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Life as a Video Game Tester
What is it like to take video games to the ultimate level before they go to market?
Video game testers play an important role in a games’ life cycle. Testing for bugs and conducting quality assurance may not sound creative, but game testers need an artistic eye, because design glitches also occur in the testing process.
Consumers will be less interested in a game if it isn’t aesthetically pleasing or highly artistic—especially in today’s competitive market. Earning a game arts degree can hone your skills and prepare you for a career as a tester.
One thing to keep in mind is that working as a tester isn’t all fun and games. The role of a tester can often be stressful and require persistence and patience. That said, the rewards that come with helping a game become ready for market are well worth the effort.
Working as a Game Tester
A video game tester works in the quality assurance role in the overall game development process. Although most of the work is technical—fixing bugs and other errors—artistic talents are necessary to ensure the design is top notch and consistent with the game’s story. You may even have the opportunity to make the design adjustments yourself, putting your art skills to good use.
According to the U.S. Bureau of Labor Statistics Occupational Outlook Quarterly, entry-level game development jobs can be hard to come by in large studios, but video game tester jobs can be found in small studios where mobile and social media games are created. In either path, a game design degree can give you a leg up.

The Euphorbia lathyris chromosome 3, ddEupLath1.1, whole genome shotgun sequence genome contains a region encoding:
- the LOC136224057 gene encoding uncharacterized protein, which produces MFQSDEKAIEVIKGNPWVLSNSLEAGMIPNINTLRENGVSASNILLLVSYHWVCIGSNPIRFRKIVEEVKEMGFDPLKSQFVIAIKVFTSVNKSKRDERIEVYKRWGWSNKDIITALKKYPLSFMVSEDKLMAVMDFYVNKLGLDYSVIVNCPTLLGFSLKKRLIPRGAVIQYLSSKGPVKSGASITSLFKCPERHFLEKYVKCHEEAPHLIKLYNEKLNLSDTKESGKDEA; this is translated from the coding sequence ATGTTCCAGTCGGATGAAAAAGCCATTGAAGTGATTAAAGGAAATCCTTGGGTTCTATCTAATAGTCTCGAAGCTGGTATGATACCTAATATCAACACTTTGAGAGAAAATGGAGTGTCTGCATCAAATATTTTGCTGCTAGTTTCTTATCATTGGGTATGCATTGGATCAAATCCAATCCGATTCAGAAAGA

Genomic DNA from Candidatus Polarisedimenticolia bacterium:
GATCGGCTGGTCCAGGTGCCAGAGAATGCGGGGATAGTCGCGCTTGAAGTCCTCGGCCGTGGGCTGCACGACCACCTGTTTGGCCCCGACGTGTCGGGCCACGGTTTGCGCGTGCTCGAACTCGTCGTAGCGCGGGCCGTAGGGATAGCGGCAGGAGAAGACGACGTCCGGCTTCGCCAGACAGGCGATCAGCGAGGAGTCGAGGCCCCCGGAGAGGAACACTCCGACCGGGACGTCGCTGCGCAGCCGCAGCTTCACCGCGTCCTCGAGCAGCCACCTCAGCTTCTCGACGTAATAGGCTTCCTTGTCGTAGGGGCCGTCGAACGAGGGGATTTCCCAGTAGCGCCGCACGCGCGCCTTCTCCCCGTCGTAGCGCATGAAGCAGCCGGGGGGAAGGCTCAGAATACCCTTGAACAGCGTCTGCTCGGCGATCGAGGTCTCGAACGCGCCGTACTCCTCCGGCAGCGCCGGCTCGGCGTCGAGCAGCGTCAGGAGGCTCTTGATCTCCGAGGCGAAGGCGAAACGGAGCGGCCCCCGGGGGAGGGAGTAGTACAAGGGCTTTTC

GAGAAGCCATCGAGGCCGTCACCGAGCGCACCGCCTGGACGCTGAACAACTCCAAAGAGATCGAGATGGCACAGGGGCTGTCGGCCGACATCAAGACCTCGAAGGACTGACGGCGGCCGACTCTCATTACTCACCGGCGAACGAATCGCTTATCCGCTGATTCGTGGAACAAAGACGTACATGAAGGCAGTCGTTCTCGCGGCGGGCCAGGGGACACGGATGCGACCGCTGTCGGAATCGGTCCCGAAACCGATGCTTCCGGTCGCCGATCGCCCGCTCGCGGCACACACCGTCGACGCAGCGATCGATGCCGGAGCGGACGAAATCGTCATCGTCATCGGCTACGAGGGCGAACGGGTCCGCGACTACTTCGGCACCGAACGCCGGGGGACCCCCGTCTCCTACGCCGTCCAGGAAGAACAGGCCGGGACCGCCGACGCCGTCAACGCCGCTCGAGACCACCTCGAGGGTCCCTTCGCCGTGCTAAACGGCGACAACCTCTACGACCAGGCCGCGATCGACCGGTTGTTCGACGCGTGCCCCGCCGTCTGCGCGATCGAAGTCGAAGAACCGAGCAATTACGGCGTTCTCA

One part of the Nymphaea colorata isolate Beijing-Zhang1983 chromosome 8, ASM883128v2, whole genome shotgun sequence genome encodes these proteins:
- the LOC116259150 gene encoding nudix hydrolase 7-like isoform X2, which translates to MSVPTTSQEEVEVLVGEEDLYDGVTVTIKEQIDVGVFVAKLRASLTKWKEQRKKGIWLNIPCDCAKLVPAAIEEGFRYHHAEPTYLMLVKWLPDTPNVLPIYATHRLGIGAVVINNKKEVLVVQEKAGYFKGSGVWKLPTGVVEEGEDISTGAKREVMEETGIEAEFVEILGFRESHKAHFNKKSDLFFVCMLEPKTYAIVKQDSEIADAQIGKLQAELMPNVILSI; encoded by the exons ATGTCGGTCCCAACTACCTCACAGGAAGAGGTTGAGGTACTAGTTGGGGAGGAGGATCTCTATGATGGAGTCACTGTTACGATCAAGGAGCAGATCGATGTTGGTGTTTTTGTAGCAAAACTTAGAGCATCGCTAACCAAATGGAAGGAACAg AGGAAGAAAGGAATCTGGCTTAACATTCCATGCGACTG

According to 2021 data from O*NET Online, software quality assurance testers earned a median annual salary of about $110,140. Company size, location and education are all factors that will affect how much you’re paid. A game design or art degree is a fantastic way to boost your earning potential.
Profile of a Video Game Tester
Working in quality assurance requires a certain set of skills and abilities. Game testers typically have these traits:
- Analytical thinker
- Good problem solver
- Team player
- Clear communicator
- Attention to detail
You’ll also need to be creative and enterprising. Earning a game design or art degree can make you more familiar with the type of setting you might find yourself working in once you graduate.